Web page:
Police remove man camping on Milford green
A man who has been setting up a tent and sleeping on the downtown Milford green the last few nights was asked to leave Wednesday by the Milford Police Department.
According to police spokesman Michael DeVito, the man left without incident.
While there has been an increase in the number of homeless people in the downtown area, Milford’s police chief and others have said that homeless people have rights that sometimes compete with residents using public places, such as the Milford Public Library. Therefore police have not always asked people to move away from areas where they are sleeping or congregating.
But where the downtown green is concerned, DeVito said setting up a tent there is prohibited by city ordinance. Permits can be granted on a case by case basis, as is done for downtown fairs and the like, but the man police encountered this week did not have a permit, DeVito said.
“He complied and he left,” DeVito said, adding that no charges were filed against the man.
According to Park, Beach and Recreation Director Paul Piscitelli, city ordinance states it is illegal on city recreation land to “erect any tent, or to camp or live in any park or beach, without written permission of the Park, Beach and Recreation Commission.”
Police offered to direct the man camping on the green to city services.
“Our officers offered to help him, but he said he didn’t want any help,” DeVito said, adding that he doesn’t believe the man is one of the more familiar homeless people known to frequent downtown Milford.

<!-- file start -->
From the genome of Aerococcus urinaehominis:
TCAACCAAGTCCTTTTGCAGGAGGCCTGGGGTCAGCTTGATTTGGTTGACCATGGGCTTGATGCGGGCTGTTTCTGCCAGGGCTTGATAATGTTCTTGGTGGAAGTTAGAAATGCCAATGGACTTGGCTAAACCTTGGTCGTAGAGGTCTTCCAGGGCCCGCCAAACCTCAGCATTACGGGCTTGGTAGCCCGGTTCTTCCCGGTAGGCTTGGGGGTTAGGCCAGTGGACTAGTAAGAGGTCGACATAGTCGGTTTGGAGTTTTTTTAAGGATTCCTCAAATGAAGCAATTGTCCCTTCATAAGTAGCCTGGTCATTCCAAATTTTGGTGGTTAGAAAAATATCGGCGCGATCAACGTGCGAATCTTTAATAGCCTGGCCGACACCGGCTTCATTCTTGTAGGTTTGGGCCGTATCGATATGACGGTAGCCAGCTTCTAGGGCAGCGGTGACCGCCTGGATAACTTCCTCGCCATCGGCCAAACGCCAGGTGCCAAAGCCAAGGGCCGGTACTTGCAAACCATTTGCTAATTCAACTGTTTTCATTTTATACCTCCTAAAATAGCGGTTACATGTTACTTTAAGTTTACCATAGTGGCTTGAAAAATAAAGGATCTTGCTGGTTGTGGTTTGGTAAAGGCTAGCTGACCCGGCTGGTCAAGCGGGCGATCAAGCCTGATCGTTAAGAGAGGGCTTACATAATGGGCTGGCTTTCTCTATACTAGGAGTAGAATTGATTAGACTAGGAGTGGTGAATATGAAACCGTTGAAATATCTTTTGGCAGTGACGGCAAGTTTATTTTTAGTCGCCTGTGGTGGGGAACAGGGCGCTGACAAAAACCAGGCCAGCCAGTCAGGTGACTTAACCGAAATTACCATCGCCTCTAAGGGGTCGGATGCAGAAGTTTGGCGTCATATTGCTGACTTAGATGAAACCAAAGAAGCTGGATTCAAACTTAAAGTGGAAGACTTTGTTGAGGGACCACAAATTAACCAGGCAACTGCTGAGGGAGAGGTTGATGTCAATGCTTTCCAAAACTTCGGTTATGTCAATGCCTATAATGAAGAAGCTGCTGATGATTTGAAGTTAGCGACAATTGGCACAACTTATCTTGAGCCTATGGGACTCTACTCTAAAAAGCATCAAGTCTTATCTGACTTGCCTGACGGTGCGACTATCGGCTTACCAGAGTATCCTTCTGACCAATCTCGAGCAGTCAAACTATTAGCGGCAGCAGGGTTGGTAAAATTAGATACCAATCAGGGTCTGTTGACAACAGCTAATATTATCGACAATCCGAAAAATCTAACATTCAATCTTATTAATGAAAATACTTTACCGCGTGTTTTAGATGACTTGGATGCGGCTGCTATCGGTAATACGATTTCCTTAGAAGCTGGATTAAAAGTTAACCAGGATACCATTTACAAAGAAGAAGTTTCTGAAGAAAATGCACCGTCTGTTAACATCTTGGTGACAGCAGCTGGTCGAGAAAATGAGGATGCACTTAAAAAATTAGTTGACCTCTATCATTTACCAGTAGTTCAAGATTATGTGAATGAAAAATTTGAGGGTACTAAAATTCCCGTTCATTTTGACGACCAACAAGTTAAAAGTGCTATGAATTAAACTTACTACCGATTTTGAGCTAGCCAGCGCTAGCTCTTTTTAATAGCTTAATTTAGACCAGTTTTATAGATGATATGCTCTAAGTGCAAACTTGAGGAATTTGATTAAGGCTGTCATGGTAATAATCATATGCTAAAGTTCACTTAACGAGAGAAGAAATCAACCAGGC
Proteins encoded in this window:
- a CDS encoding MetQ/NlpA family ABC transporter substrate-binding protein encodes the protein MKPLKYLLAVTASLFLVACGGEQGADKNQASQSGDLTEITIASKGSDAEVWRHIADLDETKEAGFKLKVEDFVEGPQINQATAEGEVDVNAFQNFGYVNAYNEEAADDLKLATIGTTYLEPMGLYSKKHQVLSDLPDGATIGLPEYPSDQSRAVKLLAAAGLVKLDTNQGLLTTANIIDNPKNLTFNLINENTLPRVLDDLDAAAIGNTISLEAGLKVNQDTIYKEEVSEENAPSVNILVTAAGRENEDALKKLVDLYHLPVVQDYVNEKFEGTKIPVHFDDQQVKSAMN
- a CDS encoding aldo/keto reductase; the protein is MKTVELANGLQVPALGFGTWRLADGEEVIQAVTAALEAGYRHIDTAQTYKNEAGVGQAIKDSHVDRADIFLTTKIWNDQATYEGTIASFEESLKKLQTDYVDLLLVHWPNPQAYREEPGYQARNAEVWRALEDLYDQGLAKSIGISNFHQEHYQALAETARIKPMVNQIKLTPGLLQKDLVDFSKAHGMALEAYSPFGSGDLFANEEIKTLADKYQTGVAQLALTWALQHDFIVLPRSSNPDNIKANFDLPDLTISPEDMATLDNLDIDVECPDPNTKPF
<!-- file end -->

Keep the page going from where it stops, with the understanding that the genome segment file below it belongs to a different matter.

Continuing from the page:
There were five officers on the scene Wednesday morning as the man packed his tent and left. But DeVito said it was largely a non-issue.
Several of the officers thought they knew the man, so they were on scene to try to talk to him, said Police Chief Keith Mello. Representatives from the Columbus House in New Haven also showed up to offer assistance.
“We handle these situations in a very compassionate, thoughtful way,” Mello said, “respecting their rights while taking the public’s concerns into account as well.”
A public works employee mowing the lawn on the green earlier this week said the man and his tent were in the way, but the city employees waited for him to leave before finishing the lawn work.
Milford has seen an increase in the number of homeless people in the downtown area since at least late last year, prompting several city measures. Those include establishing the Milford Public Library and the area around it as a park, Fowler Park, and sending a homeless shelter representative to the library to offer services to the homeless people who seek shelter there during the day.